Appellant correctly asserts that the courts will not lightly set aside an executed contract. Lausman v. Brown, 293 Ky. 95, 168 S.W.2d 579. However, it is equally well settled that this Court will carefully scrutinize transactions between persons who from the very nature of the circumstances occupy unequal positions. Bracken v. Johnson, Ky., 249 S.W.2d 149, Gross v. Courtley, 161 Ky. 152, 170 S.W. 600. To create a valid, enforceable contract, there must be a voluntary, complete assent by the parties having capacity to contract. Stege v. Stege's Trustee, supra. The test of legal capacity to contract is the ability to understand and appreciate the consequences of the particular transaction. There must be a meeting of the minds to effect assent, and there can be no meeting of the minds where either party to the agreement is mentally incapable of understanding the consequence of his acts. Johnson v. Sands, 245 Ky. 529, 53 S.W.2d 929. Everly's Adm'r v. Everly's Adm'r, 295 Ky. 711, 175 S.W.2d 376. We think the evidence supports the finding of the Chancellor that appellee did not have the mental capacity to enter into the contract or execute the will.

In addition to mental incapacity, there were other grounds which justified the court in cancelling the agreement. It appears that Mrs. Conners is no longer ready, able and willing to perform her part of the agreement. Since Mrs. Eble left, Mrs. Conners has sold the premises where the home was operated and no longer is licensed to operate a nursing home. She also has cancelled the hospital policy which she was required to maintain under the terms of the contract.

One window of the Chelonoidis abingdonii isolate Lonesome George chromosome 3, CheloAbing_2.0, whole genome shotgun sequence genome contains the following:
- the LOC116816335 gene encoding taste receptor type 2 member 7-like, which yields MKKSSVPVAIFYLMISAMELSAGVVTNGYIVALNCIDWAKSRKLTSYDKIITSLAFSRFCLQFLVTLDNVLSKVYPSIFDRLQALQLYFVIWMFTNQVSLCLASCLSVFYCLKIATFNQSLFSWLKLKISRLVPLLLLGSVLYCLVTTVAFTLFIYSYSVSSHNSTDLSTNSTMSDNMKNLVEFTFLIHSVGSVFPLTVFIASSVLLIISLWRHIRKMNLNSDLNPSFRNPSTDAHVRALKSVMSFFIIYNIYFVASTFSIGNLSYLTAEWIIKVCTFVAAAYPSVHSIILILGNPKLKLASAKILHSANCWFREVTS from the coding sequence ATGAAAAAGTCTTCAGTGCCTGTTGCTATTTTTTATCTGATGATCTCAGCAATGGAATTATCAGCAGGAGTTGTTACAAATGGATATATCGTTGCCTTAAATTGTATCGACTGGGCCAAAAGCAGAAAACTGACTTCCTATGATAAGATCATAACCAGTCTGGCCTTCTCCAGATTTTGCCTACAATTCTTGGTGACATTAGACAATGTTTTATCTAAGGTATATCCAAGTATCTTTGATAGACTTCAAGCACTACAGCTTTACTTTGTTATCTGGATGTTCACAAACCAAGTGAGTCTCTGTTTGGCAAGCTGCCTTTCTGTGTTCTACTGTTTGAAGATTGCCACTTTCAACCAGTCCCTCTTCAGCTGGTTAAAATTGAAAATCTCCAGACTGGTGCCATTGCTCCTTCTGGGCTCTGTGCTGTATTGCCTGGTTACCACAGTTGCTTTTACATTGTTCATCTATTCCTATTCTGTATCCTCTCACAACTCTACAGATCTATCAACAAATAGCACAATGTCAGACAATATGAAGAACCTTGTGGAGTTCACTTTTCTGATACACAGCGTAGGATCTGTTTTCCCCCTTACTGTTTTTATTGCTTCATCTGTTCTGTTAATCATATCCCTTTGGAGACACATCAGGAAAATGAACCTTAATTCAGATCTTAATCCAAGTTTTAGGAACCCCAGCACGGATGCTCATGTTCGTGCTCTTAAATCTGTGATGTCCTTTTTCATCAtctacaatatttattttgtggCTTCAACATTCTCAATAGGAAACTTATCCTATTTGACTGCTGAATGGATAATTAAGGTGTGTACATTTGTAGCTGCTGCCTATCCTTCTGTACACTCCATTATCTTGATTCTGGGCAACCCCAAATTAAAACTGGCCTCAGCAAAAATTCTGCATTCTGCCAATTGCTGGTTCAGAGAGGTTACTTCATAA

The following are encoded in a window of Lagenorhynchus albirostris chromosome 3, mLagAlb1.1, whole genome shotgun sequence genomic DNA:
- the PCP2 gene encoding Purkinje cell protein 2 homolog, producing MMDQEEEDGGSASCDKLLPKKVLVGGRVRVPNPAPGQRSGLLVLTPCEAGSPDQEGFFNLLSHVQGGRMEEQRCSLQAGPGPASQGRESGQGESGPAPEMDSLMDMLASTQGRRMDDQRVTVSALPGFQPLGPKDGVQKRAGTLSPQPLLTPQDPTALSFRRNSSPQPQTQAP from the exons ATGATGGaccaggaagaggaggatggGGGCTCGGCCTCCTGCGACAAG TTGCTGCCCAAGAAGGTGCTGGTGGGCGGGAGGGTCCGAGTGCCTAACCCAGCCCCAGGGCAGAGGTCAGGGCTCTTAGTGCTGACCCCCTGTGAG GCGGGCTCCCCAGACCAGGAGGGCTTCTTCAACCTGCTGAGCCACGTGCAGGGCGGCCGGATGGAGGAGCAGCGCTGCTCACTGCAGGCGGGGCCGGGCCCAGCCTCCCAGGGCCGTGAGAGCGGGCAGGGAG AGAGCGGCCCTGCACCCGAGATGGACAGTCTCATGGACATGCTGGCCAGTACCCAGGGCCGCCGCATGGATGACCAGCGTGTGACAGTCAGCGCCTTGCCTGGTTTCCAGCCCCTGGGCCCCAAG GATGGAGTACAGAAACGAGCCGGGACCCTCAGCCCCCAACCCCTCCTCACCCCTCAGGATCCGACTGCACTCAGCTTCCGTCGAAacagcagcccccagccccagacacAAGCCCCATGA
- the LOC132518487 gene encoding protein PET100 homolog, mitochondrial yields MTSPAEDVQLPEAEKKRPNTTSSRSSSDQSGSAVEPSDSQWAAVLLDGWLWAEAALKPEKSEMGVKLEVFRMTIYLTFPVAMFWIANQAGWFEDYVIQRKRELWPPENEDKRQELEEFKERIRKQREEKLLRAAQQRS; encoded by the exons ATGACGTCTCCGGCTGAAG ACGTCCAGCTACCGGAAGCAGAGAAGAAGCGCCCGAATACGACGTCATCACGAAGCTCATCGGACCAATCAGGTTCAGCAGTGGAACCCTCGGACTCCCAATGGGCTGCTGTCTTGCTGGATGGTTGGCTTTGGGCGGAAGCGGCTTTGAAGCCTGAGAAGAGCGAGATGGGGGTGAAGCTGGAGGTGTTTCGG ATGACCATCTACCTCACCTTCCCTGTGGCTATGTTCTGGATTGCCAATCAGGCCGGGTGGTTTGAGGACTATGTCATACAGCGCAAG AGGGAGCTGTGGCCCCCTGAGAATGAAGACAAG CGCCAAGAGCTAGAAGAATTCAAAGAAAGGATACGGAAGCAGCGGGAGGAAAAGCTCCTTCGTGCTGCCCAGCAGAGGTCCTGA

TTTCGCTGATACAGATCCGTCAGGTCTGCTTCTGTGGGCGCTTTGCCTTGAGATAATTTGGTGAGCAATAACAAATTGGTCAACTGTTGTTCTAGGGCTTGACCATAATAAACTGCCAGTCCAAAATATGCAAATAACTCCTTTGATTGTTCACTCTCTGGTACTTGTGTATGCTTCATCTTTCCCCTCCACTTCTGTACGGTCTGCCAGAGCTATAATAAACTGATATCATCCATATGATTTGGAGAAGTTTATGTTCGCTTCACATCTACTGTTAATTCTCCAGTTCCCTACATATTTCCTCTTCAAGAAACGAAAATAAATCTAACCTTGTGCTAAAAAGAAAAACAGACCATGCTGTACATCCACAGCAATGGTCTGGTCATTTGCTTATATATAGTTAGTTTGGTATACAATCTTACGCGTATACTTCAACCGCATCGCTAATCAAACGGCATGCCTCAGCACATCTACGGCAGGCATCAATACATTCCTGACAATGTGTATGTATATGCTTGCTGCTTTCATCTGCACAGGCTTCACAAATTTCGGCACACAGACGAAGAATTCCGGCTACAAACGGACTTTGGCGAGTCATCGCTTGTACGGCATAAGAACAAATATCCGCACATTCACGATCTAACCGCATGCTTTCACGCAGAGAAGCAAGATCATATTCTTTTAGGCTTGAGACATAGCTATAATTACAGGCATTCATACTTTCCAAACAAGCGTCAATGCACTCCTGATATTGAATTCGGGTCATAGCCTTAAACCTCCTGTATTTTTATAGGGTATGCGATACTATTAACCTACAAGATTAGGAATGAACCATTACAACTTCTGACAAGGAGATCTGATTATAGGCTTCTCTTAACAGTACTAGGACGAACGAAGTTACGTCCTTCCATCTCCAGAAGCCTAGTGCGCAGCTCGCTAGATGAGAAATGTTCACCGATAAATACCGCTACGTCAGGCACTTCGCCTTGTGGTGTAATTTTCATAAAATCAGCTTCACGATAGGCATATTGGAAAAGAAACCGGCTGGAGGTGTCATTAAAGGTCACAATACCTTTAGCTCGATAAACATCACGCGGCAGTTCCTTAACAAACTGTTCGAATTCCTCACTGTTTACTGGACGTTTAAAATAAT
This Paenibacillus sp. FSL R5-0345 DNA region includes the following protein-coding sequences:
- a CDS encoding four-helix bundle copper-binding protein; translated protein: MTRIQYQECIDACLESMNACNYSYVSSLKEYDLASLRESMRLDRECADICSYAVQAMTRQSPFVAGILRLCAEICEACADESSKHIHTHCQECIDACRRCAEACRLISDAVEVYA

A third reason which would sustain the finding of the Chancellor is the lack of good faith on the part of appellant. All of the negotiations leading to the execution of this contract make it apparent that appellee was a devout Catholic and was anxious to spend the remainder of her life with people of the same faith, and to that end, she wanted to enter a home dominated by Catholic influence. Correspondence between the parties makes it clear that appellee's decision to come to Louisville was directly influenced by appellant's letter of March 29, in which she stated that the money received from appellee was to be used to promote a home for aged Catholic women. Subsequent events have demonstrated that appellant never entertained the slightest intention of promoting such a home.

Upon any of the grounds indicated, the judgment properly cancelled the documents in question. It, therefore, is affirmed.